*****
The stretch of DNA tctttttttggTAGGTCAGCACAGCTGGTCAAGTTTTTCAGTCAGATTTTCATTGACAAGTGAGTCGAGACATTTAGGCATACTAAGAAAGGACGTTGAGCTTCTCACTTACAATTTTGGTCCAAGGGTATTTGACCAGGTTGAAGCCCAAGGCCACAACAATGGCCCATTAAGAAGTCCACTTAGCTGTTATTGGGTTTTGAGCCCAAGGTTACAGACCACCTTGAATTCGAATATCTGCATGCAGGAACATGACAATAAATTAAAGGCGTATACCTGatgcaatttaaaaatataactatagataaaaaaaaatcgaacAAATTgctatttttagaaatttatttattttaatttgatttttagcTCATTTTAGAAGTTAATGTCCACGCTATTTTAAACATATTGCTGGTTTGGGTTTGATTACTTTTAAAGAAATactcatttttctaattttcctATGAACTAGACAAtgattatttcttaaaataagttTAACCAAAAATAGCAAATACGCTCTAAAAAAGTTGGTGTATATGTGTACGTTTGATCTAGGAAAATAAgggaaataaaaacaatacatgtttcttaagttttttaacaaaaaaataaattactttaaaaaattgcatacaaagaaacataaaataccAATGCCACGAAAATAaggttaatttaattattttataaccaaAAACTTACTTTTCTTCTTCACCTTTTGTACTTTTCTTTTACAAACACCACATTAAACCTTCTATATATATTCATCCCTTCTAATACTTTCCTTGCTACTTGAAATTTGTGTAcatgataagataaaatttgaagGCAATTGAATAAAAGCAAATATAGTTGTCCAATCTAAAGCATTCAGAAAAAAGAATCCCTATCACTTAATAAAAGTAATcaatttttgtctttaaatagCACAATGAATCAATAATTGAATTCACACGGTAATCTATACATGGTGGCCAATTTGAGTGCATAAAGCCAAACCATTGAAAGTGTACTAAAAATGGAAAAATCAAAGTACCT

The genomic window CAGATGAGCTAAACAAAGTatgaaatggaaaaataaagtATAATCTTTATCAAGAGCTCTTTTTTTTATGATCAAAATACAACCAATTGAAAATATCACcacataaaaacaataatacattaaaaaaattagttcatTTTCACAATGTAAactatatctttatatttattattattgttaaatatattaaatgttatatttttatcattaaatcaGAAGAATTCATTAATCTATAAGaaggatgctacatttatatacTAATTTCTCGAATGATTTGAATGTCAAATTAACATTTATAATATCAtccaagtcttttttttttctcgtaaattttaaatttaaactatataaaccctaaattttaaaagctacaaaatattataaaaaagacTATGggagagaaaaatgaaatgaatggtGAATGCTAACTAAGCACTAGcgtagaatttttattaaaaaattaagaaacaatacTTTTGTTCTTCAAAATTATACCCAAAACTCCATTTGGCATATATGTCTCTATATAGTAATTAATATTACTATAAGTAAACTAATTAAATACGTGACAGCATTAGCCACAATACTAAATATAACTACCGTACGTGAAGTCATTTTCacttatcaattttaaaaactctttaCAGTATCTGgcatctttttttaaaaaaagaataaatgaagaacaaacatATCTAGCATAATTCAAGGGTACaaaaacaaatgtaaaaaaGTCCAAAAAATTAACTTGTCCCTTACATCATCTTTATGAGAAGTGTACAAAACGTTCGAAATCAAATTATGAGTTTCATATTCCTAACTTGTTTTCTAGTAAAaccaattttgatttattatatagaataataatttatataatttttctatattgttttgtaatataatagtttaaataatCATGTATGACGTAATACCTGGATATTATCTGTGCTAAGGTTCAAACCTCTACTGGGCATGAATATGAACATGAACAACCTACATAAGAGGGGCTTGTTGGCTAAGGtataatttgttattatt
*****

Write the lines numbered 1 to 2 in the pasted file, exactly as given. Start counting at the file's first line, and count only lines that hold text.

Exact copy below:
The stretch of DNA tctttttttggTAGGTCAGCACAGCTGGTCAAGTTTTTCAGTCAGATTTTCATTGACAAGTGAGTCGAGACATTTAGGCATACTAAGAAAGGACGTTGAGCTTCTCACTTACAATTTTGGTCCAAGGGTATTTGACCAGGTTGAAGCCCAAGGCCACAACAATGGCCCATTAAGAAGTCCACTTAGCTGTTATTGGGTTTTGAGCCCAAGGTTACAGACCACCTTGAATTCGAATATCTGCATGCAGGAACATGACAATAAATTAAAGGCGTATACCTGatgcaatttaaaaatataactatagataaaaaaaaatcgaacAAATTgctatttttagaaatttatttattttaatttgatttttagcTCATTTTAGAAGTTAATGTCCACGCTATTTTAAACATATTGCTGGTTTGGGTTTGATTACTTTTAAAGAAATactcatttttctaattttcctATGAACTAGACAAtgattatttcttaaaataagttTAACCAAAAATAGCAAATACGCTCTAAAAAAGTTGGTGTATATGTGTACGTTTGATCTAGGAAAATAAgggaaataaaaacaatacatgtttcttaagttttttaacaaaaaaataaattactttaaaaaattgcatacaaagaaacataaaataccAATGCCACGAAAATAaggttaatttaattattttataaccaaAAACTTACTTTTCTTCTTCACCTTTTGTACTTTTCTTTTACAAACACCACATTAAACCTTCTATATATATTCATCCCTTCTAATACTTTCCTTGCTACTTGAAATTTGTGTAcatgataagataaaatttgaagGCAATTGAATAAAAGCAAATATAGTTGTCCAATCTAAAGCATTCAGAAAAAAGAATCCCTATCACTTAATAAAAGTAATcaatttttgtctttaaatagCACAATGAATCAATAATTGAATTCACACGGTAATCTATACATGGTGGCCAATTTGAGTGCATAAAGCCAAACCATTGAAAGTGTACTAAAAATGGAAAAATCAAAGTACCT

The genomic window CAGATGAGCTAAACAAAGTatgaaatggaaaaataaagtATAATCTTTATCAAGAGCTCTTTTTTTTATGATCAAAATACAACCAATTGAAAATATCACcacataaaaacaataatacattaaaaaaattagttcatTTTCACAATGTAAactatatctttatatttattattattgttaaatatattaaatgttatatttttatcattaaatcaGAAGAATTCATTAATCTATAAGaaggatgctacatttatatacTAATTTCTCGAATGATTTGAATGTCAAATTAACATTTATAATATCAtccaagtcttttttttttctcgtaaattttaaatttaaactatataaaccctaaattttaaaagctacaaaatattataaaaaagacTATGggagagaaaaatgaaatgaatggtGAATGCTAACTAAGCACTAGcgtagaatttttattaaaaaattaagaaacaatacTTTTGTTCTTCAAAATTATACCCAAAACTCCATTTGGCATATATGTCTCTATATAGTAATTAATATTACTATAAGTAAACTAATTAAATACGTGACAGCATTAGCCACAATACTAAATATAACTACCGTACGTGAAGTCATTTTCacttatcaattttaaaaactctttaCAGTATCTGgcatctttttttaaaaaaagaataaatgaagaacaaacatATCTAGCATAATTCAAGGGTACaaaaacaaatgtaaaaaaGTCCAAAAAATTAACTTGTCCCTTACATCATCTTTATGAGAAGTGTACAAAACGTTCGAAATCAAATTATGAGTTTCATATTCCTAACTTGTTTTCTAGTAAAaccaattttgatttattatatagaataataatttatataatttttctatattgttttgtaatataatagtttaaataatCATGTATGACGTAATACCTGGATATTATCTGTGCTAAGGTTCAAACCTCTACTGGGCATGAATATGAACATGAACAACCTACATAAGAGGGGCTTGTTGGCTAAGGtataatttgttattatt